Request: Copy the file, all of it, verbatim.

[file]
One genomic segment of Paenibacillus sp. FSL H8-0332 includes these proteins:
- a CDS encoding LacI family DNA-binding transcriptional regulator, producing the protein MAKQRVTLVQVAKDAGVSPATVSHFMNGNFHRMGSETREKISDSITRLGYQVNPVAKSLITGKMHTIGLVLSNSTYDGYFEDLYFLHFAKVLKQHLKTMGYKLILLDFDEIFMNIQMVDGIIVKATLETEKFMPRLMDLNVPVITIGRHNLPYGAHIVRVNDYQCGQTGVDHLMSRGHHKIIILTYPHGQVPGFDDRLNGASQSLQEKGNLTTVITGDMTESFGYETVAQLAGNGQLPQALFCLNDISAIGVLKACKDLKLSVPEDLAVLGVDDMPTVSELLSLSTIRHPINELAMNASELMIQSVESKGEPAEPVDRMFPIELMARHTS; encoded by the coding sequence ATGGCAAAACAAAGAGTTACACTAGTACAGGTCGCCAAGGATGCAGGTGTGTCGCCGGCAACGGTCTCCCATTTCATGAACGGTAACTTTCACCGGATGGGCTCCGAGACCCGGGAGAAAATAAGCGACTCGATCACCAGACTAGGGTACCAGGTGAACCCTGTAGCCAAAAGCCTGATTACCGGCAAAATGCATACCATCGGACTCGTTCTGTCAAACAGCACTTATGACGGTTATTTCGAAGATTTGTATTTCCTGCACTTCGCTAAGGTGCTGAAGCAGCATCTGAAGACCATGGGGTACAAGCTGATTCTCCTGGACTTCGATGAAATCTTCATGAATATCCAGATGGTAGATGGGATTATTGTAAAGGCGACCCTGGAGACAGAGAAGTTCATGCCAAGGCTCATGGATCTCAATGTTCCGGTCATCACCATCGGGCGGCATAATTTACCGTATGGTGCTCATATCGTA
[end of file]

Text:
One genomic segment of Paenibacillus sp. FSL H8-0332 includes these proteins:
- a CDS encoding LacI family DNA-binding transcriptional regulator, producing the protein MAKQRVTLVQVAKDAGVSPATVSHFMNGNFHRMGSETREKISDSITRLGYQVNPVAKSLITGKMHTIGLVLSNSTYDGYFEDLYFLHFAKVLKQHLKTMGYKLILLDFDEIFMNIQMVDGIIVKATLETEKFMPRLMDLNVPVITIGRHNLPYGAHIVRVNDYQCGQTGVDHLMSRGHHKIIILTYPHGQVPGFDDRLNGASQSLQEKGNLTTVITGDMTESFGYETVAQLAGNGQLPQALFCLNDISAIGVLKACKDLKLSVPEDLAVLGVDDMPTVSELLSLSTIRHPINELAMNASELMIQSVESKGEPAEPVDRMFPIELMARHTS; encoded by the coding sequence ATGGCAAAACAAAGAGTTACACTAGTACAGGTCGCCAAGGATGCAGGTGTGTCGCCGGCAACGGTCTCCCATTTCATGAACGGTAACTTTCACCGGATGGGCTCCGAGACCCGGGAGAAAATAAGCGACTCGATCACCAGACTAGGGTACCAGGTGAACCCTGTAGCCAAAAGCCTGATTACCGGCAAAATGCATACCATCGGACTCGTTCTGTCAAACAGCACTTATGACGGTTATTTCGAAGATTTGTATTTCCTGCACTTCGCTAAGGTGCTGAAGCAGCATCTGAAGACCATGGGGTACAAGCTGATTCTCCTGGACTTCGATGAAATCTTCATGAATATCCAGATGGTAGATGGGATTATTGTAAAGGCGACCCTGGAGACAGAGAAGTTCATGCCAAGGCTCATGGATCTCAATGTTCCGGTCATCACCATCGGGCGGCATAATTTACCGTATGGTGCTCATATCGTA